TV Everywhere: Frightening & Enlightening
9:35 AM --
For the first time in broadband history, two major cable parties, MSO Comcast Corp. (Nasdaq: CMCSA, CMCSK) and media giant Time Warner Inc. (NYSE: TWX) (which recently spun off its cable system operations), have teamed together to feed their version of a Hulu-like Web video service to a lucky and anticipatory 5,000 test customers. (See 'TV Everywhere' Race Heats Up, Time Warner, Comcast Team Up for TV Everywhere, and TW, Comcast Cast 'TV Everywhere' Principles .)
This is not breaking news, but it does bear a closer look at the ramifications, both good and bad, for the future of programmers, pipeline providers, and consumers alike. Fear can be a great motivator, although who wants to be pushed to be creative at the point of losing something as important as your business model? But that is what seems to be taking place with the "TV Everywhere" initiative -- and what a motivator it has turned out to be.
Just gaze at the networks on which this model has taken hold, with participation from dozens of programmers, including Home Box Office Inc. (HBO) , Starz Entertainment LLC , Discovery, A&E, BBC America, Food Network, WE TV, E!, and Sundance Channel, just to name a few.
Recent history shows that the music industry failed to see that consumers were downloading music illegally to their iPods, or that they were perfectly willing to pay for that entertainment, as is common now -- and that earlier lack of vision now serves as a great motivator for the likes of Comcast and Time Warner.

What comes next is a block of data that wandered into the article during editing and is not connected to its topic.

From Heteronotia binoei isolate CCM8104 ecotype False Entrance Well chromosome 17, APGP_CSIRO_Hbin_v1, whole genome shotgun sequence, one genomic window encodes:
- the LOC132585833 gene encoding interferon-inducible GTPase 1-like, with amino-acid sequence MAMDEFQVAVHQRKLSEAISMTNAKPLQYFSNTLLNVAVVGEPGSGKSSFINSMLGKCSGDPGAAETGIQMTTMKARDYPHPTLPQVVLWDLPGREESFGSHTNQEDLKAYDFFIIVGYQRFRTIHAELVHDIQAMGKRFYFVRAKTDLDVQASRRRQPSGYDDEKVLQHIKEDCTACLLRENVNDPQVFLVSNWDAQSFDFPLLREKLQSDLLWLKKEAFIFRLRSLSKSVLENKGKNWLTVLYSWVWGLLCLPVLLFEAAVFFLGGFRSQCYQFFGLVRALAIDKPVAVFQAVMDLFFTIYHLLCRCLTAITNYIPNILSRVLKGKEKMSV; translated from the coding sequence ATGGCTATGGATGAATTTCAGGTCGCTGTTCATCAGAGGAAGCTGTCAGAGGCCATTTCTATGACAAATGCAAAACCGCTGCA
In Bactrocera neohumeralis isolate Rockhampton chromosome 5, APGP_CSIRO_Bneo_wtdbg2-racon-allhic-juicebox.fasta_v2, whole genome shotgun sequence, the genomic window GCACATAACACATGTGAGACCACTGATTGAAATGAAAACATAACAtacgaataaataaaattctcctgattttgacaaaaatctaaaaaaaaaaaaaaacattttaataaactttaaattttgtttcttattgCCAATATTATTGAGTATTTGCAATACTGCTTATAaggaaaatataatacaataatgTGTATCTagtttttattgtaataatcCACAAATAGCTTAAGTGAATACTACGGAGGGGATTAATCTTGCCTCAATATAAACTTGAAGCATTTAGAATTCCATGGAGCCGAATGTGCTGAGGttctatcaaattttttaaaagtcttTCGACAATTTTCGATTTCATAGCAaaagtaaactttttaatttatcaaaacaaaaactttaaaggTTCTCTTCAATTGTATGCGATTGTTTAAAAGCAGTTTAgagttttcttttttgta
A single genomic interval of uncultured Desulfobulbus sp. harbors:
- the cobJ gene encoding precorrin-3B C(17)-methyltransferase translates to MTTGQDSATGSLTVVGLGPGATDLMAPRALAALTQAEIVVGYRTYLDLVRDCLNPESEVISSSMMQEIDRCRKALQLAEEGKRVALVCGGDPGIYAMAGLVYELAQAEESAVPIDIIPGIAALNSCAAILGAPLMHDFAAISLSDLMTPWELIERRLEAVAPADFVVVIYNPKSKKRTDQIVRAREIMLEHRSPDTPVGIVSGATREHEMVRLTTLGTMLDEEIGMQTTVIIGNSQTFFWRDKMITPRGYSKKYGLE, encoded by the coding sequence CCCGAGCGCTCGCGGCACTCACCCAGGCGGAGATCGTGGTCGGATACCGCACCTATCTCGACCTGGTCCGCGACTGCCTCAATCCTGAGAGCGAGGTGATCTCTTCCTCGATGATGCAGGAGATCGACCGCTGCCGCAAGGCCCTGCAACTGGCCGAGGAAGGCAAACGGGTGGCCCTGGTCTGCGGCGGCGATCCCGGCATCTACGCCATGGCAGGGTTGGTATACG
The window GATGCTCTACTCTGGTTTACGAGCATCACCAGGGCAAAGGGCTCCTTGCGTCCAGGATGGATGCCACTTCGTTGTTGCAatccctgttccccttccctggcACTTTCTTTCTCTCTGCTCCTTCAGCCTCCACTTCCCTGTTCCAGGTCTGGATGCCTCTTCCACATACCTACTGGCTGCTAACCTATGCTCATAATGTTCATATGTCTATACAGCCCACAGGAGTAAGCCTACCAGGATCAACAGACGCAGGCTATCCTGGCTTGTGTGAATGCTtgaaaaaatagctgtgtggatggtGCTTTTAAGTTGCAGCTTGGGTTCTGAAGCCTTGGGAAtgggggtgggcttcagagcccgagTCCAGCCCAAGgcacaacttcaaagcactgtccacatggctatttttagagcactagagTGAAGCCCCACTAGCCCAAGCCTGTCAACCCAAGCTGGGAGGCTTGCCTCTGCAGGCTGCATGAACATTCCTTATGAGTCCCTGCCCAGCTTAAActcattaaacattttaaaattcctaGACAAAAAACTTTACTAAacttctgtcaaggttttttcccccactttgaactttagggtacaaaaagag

The cable industry is now in the driver's seat if TV Everywhere becomes a success, both with "authentication" and with the notion that consumers will accept the premise that they can obtain content in standard-def and hi-def over a high-speed connection as part of their regular cable TV subscriptions.
This could change the way programmers are currently being paid for their content -- which is in a linear format (and sometimes complemented through video-on-demand on the regular hybrid/fiber coax network) and continues to be consumer unfriendly -- and has driven them to give the direct-to-consumer Hulu model a shot. But consumers are wary of possibly having to pay additional usage fees for that access. While content online has mostly been free (ad-supported) to this point, all that may change if TV Everywhere is the success its conceivers envision. It will be interesting to see how this new paradigm continues to evolve and who takes advantage to become the dominant player as consumer preferences continue to shift. — Leonard Grace, a cable industry vet, is a telecom strategist and blogger. He can be reached at [email protected]. Special to Cable Digital News
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